• How to brainstorm content titles across the buyer’s journey

By the end of this lesson, you’ll have …

  • Specific content ideas for each of your three priority topics, aligned to each stage of the buyer’s journey
  • Primary target keywords for each content piece (as applicable)

The Buyer’s Journey—At Its Simplest

There are about as many versions of buyer’s journey stages as there are iPhones. But at its simplest, you can start by understanding and creating content for three stages:

  • Awareness
  • Consideration
  • Decision


This stage is where your audience first becomes aware of and gets familiar with a new challenge they’re facing.

Your awareness content should therefore be focused on your buyer’s pain points—not your product or brand. It’s all about education. Effective content at this stage helps people to better understand a challenge and explore options for overcoming the challenge.

Example 1

Let’s say a Director of Marketing in your audience searches for “content distribution”. This person is probably facing a distribution challenge and needs some ideas for getting more eyeballs on their material.

It’s tough to gauge exactly what this person needs from such a broad search term, but it’s likely some sort of informational piece of content that explains the basics.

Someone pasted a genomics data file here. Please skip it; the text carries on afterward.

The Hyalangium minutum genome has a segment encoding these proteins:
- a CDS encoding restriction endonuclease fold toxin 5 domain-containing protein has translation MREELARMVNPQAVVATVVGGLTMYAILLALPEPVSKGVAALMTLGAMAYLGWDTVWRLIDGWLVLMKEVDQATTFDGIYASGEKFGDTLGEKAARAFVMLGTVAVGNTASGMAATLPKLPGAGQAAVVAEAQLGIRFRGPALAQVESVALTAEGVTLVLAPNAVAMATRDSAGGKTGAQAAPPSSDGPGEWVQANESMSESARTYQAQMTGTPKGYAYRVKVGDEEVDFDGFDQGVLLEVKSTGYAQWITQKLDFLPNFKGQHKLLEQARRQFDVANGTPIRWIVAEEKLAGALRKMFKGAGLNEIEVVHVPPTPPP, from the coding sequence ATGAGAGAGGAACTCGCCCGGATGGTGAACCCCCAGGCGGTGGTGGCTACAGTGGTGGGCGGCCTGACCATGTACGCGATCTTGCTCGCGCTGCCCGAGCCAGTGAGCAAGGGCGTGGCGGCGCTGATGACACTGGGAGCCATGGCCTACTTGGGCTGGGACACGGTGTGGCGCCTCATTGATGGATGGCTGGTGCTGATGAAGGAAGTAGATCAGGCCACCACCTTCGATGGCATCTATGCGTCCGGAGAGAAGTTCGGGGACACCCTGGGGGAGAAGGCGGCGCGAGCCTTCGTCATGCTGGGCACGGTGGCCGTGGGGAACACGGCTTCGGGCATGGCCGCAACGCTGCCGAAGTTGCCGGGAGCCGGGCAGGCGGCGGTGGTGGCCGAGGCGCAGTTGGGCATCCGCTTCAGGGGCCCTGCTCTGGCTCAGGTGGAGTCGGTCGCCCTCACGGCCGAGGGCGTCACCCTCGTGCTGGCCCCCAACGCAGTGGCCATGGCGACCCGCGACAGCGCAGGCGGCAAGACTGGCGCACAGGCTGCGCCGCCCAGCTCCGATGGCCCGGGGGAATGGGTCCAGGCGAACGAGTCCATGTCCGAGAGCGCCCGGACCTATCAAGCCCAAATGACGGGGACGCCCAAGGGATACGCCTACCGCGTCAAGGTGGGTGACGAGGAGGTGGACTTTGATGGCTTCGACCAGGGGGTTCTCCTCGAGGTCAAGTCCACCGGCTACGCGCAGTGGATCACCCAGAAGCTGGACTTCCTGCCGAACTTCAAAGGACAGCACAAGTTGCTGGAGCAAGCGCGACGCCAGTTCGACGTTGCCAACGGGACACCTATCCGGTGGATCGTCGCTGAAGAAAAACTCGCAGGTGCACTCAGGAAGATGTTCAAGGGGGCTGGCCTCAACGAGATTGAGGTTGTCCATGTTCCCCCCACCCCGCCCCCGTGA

The broadness of the term implies that they don’t even know what questions to ask yet, so you’d want to offer an introductory view of the content distribution landscape. But they’re probably not ready for the 50-page playbook right off the bat (save that for the consideration stage).

Example 2

That same Director of Marketing types a question into the search bar:

“Why is content promotion important?”

The question speaks to this person’s unfamiliarity with the topic of content promotion (their lack of awareness). They’re still not sure that they get this thing, or if they ought to be concerned about it. They’re trying to understand the value of content promotion, so a blog post about the benefits of content promotion might be the perfect fit.

Getting a feel for why the person is searching for a particular term is called understanding their “search intent.” Searches that may indicate someone is in the awareness stage of their journey include:

  • General terms like “content distribution” and “content promotion”
  • Questions that reflect a challenge (“how to get more blog readers” or “get more web traffic”)
  • Questions about what or why (“what is content distribution,” “why is content promotion important,” or “benefits of content distribution”)
  • People looking for examples (e.g. “content distribution examples”)


Once a buyer has a decent understanding of their challenge and the ways in which it could be solved, they start looking for solutions that best fit their specific situation.

Content in the consideration stage helps people to clearly define and evaluate their options.

This content should go deeper than awareness content and:

  • Share your unique point of view
  • Explain your process for solving the pain point (how-to’s are clutch!)
  • Offer comparisons to other approaches
  • Detail specific use cases
  • Etc.

Think of it like guiding your audience through the way your product/service solves their pain point—without overly promoting your product or service. Teach them how to make the secret sauce to show them you’re the chef that really knows your stuff.